A Facebook friend posted this quote from Asimov and it prompted me to return to some thoughts I have had on democracy since the democratic votes that won the referendum on EU membership for the leavers campaign and Trump won the USA presidential election. Asimov was writing about America but there has been a similar anti-intellectualism in the UK for generations, particularly in England. This has been manifest in a number of ways in the past – the preference for the amateur over the professional (for instance as portrayed in Chariots of Fire), the privileging of commonsense over abstract theory and most recently in Michael Gove’s claim that “people in this country have had enough of experts”. He’s rowed back on this recently and now says he was referring to economists in particular. He said that he wanted people to trust their own judgement rather than listen to experts. But on what are people’s judgements made? Is it on the basis of their own research, their own examination of the evidence, or perhaps just on the evident facts? I think for most of us the first two are unlikely. So we are probably most swayed on the basis of facts as they are presented to us in the media and by politicians and self appointed opinion leaders, amongst them Gove himself of course. At the same time he is encouraging people to trust their own judgement he is of course trying to influence that judgement by encouraging them to ignore experts. One fact offered in the brexit referendum campaign was that we sent the EU £350 million a week and, post brexit, this was pledged to be spent on the NHS. The first is a rather selective fact as it is a gross figure and takes no account of the money that comes back from the EU. In fact the rebate is deducted before anything is sent so in practice only about £55 million goes out. And this takes no account of the significant financial income we get via business, trade, grants etc. by virtue of our membership. As is now becoming increasingly clear in the aftermath of the vote as these less visible returns to us become evident, we get a positive return on our ‘expenditure’ to the EU. As for spending an additional £350 million a week on the NHS, it’s a promise for the future. That the pledge was made is a fact. The promised expenditure, if it happens, lies somewhere in the future.
The Asimov quote claims that the anti-intellectualism rests on the false notion that one individual’s ignorance is as good as another’s knowledge. If this is so, and in theory it is since every vote is equal and has the same influence on the resulting decision, than policy driven by the numerical count of votes alone could be based upon the aggregate ignorance of the people or the aggregate wisdom. Who knows? Obviously I think that my decision to vote to remain was based upon knowledge and, being in possession of that knowledge, I can’t understand why anyone would vote for leaving other than supposing they must lack my knowledge. Why they lack the knowledge is an open question. Lack of reliable information or being exposed to false information? Lack of a general knowledge about what the EU is, how it works and, despite its flaws and problems, how it has and would continue to benefit our economy and security? I think we ‘the people’ have made the wrong choice. But I don’t know for sure. Time may prove that is me and others like me who voted to remain made the wrong choice. The point is that in reality neither the leavers or the remainers know if they have made the right choice. If that is all there is to it, that ‘the people have spoken’ (in fact 37% of the eligible vote which didn’t but arguably should have included 16 and 17 year olds since it is their future we were gambling with) then the executive and legislative wings of our parliamentary system should just implement the policy diktat of the 37%. However, I would have thought the problem with letting the unmediated decisions of multiple ‘men on the Clapham omnibus‘ drive final policy decisions is obvious given the complexity of the law and governance and its necessary dependence on intricate and detailed knowledge. This is what the role of parliament is, not the role of the people. We vote for the people we want to make decisions on our behalf, based on the best knowledge and evidence available, weighing up all the pros and cons and coming to a measured assessment of the nation’s best interest and how best to secure it through legislation and policy. Yes, I know it doesn’t work this way either, but at least we can reverse our electoral decisions periodically and can seek to influence how our masters specify pros and cons and the nation’s best interest. This is why I think parliament should be involved in the over sight and conduct of the brexit negotiations and, through the opportunity of debating and voting on it, be responsible for the final decision.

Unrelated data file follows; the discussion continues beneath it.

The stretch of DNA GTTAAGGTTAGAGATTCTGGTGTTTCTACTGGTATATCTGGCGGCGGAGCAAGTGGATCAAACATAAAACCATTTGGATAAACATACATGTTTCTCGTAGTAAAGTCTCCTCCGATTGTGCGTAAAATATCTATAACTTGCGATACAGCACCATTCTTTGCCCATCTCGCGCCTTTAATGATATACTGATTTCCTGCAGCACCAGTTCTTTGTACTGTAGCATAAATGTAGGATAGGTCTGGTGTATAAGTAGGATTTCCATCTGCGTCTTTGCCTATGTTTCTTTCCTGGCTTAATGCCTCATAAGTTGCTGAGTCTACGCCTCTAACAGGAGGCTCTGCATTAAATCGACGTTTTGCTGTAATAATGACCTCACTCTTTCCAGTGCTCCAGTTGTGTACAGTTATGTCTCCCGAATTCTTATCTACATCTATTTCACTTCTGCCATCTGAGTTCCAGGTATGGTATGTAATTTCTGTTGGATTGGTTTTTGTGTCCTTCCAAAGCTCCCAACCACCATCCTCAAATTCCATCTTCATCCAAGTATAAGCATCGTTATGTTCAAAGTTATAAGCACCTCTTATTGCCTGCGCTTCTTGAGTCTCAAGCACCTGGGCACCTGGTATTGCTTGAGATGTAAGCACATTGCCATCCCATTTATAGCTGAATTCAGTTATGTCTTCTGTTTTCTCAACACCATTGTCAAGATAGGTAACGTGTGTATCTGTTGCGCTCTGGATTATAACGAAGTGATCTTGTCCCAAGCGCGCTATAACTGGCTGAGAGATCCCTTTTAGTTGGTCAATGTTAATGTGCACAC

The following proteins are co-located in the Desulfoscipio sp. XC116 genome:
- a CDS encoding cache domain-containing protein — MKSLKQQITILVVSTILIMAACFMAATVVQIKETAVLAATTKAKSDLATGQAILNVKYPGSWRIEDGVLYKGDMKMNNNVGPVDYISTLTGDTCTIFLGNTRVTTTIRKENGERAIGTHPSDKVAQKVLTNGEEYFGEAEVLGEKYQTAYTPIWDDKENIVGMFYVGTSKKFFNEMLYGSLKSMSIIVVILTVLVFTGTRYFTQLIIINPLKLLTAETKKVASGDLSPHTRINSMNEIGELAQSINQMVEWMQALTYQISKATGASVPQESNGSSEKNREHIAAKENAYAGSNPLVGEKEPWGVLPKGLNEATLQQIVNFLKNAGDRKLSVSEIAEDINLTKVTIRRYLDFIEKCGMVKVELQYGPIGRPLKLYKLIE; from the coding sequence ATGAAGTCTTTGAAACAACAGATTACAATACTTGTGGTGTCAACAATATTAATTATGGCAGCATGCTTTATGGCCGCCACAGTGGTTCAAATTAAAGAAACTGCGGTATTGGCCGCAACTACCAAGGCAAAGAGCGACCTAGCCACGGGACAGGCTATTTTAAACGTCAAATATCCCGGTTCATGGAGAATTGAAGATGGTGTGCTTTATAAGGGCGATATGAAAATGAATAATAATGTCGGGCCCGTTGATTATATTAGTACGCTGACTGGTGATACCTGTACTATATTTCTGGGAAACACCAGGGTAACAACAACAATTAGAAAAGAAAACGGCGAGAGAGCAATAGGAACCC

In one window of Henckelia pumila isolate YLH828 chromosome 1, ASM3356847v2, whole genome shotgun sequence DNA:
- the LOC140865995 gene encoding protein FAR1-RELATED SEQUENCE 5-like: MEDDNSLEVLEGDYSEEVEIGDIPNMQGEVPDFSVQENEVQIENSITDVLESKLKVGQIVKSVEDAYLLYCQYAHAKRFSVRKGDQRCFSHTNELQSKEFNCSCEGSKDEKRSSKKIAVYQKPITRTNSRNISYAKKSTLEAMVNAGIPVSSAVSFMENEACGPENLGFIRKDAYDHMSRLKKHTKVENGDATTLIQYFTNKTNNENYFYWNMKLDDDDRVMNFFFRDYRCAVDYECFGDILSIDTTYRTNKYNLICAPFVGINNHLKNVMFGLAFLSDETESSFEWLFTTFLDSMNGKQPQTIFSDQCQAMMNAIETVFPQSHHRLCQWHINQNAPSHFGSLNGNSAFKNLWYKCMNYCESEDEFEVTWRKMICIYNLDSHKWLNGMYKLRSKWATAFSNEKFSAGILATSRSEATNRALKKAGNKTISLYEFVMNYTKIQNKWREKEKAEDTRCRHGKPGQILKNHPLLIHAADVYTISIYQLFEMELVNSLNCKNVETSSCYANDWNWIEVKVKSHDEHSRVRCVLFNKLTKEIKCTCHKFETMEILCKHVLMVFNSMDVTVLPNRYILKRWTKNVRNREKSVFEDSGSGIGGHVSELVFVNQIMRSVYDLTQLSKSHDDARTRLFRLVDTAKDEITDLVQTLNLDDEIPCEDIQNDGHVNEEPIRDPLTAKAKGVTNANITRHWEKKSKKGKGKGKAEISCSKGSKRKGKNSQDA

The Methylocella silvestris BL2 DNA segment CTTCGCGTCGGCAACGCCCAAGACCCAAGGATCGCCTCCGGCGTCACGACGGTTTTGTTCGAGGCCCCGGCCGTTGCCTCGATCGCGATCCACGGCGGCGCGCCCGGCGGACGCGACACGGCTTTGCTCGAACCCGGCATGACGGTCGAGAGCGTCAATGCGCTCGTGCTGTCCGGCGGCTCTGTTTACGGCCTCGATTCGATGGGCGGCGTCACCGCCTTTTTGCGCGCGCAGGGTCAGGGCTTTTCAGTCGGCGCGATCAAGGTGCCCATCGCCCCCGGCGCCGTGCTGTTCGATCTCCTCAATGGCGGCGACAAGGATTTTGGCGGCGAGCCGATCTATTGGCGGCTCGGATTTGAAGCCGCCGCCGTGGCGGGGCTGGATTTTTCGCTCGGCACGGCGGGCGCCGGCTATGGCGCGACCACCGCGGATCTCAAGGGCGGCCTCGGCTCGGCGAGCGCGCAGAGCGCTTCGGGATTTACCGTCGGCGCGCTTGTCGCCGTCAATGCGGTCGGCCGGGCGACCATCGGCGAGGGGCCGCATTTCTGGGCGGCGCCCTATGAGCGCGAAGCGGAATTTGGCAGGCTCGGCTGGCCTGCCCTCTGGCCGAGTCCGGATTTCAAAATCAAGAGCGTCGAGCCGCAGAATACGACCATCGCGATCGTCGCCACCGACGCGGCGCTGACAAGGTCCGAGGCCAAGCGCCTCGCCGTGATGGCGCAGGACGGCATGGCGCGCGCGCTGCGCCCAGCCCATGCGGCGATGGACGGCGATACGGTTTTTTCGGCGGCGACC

One very reasonable argument against policy dictated and designed purely by experts and technocrats is that it makes our democratic institutions and processes redundant. They know best so let them get on with it. Rather than elections we should have exams and peer selection. The reason this is a bad idea is that technical expertise on achieving given ends very often has nothing to say about what the ends should be. This discussion requires not just instrumental knowledge but a morally engaged wisdom. In any decision there will be unintended consequences, winners and losers, collateral damages of various sorts, medium and long term consequences that may make implementing today’s good idea into a massive shot in the foot. But if this is a flaw and danger in technocratic rule then equally is it a flaw and danger of populist rule. If all we need to do is implement unquestioningly the decisions of ‘the people’ as expressed in referendums, why would we need parliament in its current form and the democratic process as we currently understand it? Democratic procedure would be reduced to mere opinion polls and politics to the unquestioning and unmediated implementation of opinions thus expressed. On the one hand we have the dictatorship of the technocrats and on the other hand the dictatorship of the masses as orchestrated by undemocratic opinion leaders and demagogues. It is negotiating a course through these two extremes that is the essential role of parliament and our democratic system however imperfect. Heaven knows, there are serious problems with our party political and parliamentary system and what passes for democracy but collectively these are still immeasurably better than either a dictatorship of the technocrats or of the the masses as ventiloquised by mass media and political demagogues.